The Federal Open Market Committee decided on November 3 to expand the Federal Reserve’s holdings of securities to provide additional support for the economy. In addition to maintaining its existing policy of reinvesting principal payments from its securities holdings, the FOMC authorized purchases of a further $600 billion of longer-term Treasury securities by the end […]
- The Federal Open Market Committee decided on November 3 to expand the Federal Reserve’s holdings of securities to provide additional support for the economy. In addition to maintaining its existing policy of reinvesting principal payments from its securities holdings, the FOMC authorized purchases of a further $600 billion of longer-term Treasury securities by the end of the second quarter of 2011. The Open Market Trading Desk at the New York Fed estimated the principal payments from agency debt and agency mortgage-backed securities will be around $250 billion to $300 billion over the same period. Taken together, the Desk anticipated that it would purchase $850 billion to $900 billion in longer-term Treasuries through the end of the second quarter of 2011. The FOMC also decided to maintain its target for the federal funds rate at 0 to 0.25% and repeated its statement that “economic conditions are likely to warrant exceptionally low levels for the federal funds rate for an extended period.”
- Market participants had been expecting the Fed to engage in another round of large-scale asset purchases for quite some time. Both nominal and real Treasury rates had been declining, and implied inflation compensation of Treasury inflation-protected securities (TIPS) had been trending up. In addition, stock prices had advanced. The exchange value of the U.S. dollar had declined, but had mostly retraced the flight-to-quality appreciation that had taken place during the financial crisis.
- In its November 3 release, the FOMC stated that “the pace of recovery in output and employment continues to be slow.” Real GDP grew at a 2% annual rate in the third quarter, about in line with expectations. We expect real GDP to grow at an annual rate of about 2.2% in the current quarter before picking up gradually to an average of about 3.5% in 2011.
- Household spending has been increasing gradually, but remains constrained by high unemployment, modest income growth, lower housing wealth, and tight credit. Business spending on equipment and software is rising. Core capital goods shipments rose again in September, the eighth consecutive monthly increase. However, core capital goods orders fell slightly in September. Investment in nonresidential structures remains weak.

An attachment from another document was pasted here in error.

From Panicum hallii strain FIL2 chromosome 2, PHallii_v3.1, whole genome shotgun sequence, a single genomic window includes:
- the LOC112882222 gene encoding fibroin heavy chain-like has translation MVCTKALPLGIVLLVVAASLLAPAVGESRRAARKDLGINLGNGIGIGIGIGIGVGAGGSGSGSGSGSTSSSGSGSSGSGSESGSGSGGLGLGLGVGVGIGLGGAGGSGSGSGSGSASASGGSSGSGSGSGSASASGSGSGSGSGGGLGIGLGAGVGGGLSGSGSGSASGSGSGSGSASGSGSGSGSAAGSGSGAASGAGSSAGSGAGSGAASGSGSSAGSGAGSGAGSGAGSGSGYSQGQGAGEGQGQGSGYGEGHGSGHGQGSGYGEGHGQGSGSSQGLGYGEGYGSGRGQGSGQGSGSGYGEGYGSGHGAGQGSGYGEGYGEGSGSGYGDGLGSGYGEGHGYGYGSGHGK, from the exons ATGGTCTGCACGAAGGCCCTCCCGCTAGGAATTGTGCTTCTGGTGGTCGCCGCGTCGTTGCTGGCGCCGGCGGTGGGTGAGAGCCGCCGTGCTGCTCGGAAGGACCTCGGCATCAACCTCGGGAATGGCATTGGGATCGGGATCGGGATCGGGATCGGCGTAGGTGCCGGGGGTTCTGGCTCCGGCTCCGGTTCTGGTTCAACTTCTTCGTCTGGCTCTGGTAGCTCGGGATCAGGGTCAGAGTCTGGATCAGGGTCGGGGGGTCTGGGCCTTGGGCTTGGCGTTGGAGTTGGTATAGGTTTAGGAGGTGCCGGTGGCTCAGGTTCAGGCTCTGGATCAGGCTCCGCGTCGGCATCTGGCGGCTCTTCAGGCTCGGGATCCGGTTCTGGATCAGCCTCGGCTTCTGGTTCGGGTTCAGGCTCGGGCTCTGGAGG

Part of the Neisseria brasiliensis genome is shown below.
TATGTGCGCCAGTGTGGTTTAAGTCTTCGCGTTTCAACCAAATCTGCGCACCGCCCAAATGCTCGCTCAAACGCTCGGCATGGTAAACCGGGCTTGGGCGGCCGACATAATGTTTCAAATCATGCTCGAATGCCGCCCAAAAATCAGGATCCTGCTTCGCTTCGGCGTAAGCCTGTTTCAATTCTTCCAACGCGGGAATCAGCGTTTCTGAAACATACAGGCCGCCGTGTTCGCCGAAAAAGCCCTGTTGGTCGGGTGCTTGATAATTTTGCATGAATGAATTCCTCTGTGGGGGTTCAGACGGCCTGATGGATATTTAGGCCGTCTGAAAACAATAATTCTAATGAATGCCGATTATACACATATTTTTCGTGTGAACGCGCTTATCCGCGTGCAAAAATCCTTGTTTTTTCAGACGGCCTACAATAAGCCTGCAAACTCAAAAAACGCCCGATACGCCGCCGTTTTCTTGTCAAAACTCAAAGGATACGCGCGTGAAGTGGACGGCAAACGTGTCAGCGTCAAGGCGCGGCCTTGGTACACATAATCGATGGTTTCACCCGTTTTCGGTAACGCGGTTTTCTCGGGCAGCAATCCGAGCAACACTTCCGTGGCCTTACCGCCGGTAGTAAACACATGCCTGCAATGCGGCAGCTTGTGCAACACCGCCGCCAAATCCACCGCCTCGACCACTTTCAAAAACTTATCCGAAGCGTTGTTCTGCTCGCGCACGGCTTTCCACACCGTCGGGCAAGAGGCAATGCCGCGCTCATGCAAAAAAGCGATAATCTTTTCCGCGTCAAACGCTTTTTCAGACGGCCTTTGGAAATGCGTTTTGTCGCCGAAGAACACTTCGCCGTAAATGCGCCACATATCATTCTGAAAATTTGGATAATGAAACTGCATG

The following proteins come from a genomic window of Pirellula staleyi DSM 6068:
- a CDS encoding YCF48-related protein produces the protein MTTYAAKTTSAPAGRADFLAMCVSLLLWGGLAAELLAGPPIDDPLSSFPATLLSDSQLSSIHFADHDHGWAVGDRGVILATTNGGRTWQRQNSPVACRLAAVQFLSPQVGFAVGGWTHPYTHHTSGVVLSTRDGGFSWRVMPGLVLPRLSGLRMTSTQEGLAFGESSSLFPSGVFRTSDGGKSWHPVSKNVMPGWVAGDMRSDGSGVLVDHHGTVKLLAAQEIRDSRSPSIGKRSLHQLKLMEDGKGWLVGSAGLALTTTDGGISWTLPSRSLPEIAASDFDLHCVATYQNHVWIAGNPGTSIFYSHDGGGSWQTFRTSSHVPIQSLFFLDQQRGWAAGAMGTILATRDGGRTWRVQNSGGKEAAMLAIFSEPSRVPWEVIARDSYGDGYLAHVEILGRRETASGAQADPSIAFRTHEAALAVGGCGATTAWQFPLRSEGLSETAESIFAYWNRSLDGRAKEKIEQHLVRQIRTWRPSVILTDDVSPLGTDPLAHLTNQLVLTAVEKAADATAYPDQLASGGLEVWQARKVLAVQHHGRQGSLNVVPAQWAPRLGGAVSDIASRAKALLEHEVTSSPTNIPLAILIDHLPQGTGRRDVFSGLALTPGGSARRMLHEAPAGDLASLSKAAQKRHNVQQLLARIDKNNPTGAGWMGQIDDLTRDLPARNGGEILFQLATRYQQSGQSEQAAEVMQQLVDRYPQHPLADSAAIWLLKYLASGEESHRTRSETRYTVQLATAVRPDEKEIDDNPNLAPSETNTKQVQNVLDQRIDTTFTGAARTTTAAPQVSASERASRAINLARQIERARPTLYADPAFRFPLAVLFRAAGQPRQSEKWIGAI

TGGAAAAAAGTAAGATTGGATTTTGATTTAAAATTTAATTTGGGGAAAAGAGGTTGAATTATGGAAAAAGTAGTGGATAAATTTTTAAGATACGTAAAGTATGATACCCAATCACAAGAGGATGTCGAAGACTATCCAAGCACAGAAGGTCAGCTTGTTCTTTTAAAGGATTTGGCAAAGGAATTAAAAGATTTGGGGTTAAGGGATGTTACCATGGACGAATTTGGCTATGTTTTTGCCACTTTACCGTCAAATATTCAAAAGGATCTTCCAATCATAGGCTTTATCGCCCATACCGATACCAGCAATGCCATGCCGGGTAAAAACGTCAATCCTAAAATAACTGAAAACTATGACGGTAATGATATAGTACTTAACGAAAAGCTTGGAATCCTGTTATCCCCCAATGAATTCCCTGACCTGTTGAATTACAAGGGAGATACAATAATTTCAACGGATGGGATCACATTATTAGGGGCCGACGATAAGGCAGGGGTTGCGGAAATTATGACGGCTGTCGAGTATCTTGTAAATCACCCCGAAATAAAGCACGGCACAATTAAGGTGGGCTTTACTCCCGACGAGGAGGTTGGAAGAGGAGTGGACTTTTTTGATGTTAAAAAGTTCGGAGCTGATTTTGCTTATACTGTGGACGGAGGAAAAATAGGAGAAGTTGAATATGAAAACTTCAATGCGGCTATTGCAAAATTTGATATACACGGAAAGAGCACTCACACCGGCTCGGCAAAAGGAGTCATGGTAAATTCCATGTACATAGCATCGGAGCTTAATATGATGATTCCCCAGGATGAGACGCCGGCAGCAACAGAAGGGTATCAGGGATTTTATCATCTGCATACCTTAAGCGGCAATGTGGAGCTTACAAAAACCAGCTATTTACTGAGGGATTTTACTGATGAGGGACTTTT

- The October employment report was better than expected. Private payrolls increased by 159,000 during the month. In addition, data for August and September were revised up and now show that private payrolls rose by an average of 135,000 over the past three months.
- The unemployment rate was unchanged at 9.6%. The below-potential economic growth of the past few quarters was too slow to make a dent in the very high unemployment rate. With subpar growth, the relatively steady unemployment rate reflected a decline in labor force participation, as workers without jobs for an extended period left the labor force. The unemployment rate might have risen if labor force participation had remained constant. Consistent with our GDP forecast, we expect the unemployment rate to decline only gradually over the next two years to about 8% by the end of 2012.
- Measures of longer-term inflation expectations remain stable. Both the market-based measure of TIPS implied inflation compensation five-to-ten years ahead and the projections of long-term inflation by Thomson Reuters/University of Michigan Surveys of Consumers and the Survey of Professional Forecasters have been within a fairly tight range. However, underlying inflation measures have trended lower in recent quarters. Despite recent increases in energy prices and the decline in the value of the dollar, the headline personal consumption expenditures price index (PCEPI) rose only 0.1% in September from the previous month. The core PCEPI, which excludes volatile food and energy prices, was unchanged in September and is up only 1.2% over the past 12 months. With considerable slack remaining in the economy, we expect core PCE inflation to be about 1% over the next 12 months. In the current environment, the uncertainty in our economic forecast is higher than usual. As such, there is a small probability that inflation could fall into negative territory over our forecast horizon.
- With elevated unemployment and somewhat low inflation, progress towards the FOMC objectives of maximum employment and price stability has been disappointingly slow. The FOMC decision to expand its holdings of longer-term Treasury securities was intended “to promote a stronger pace of economic recovery and to help ensure that inflation is at levels consistent with its mandate.”
The views expressed are those of the author, with input from the forecasting staff of the Federal Reserve Bank of San Francisco. They are not intended to represent the views of others within the Bank or within the Federal Reserve System. FedViews appears eight times a year, generally around the middle of the month. Please send editorial comments to Research Library.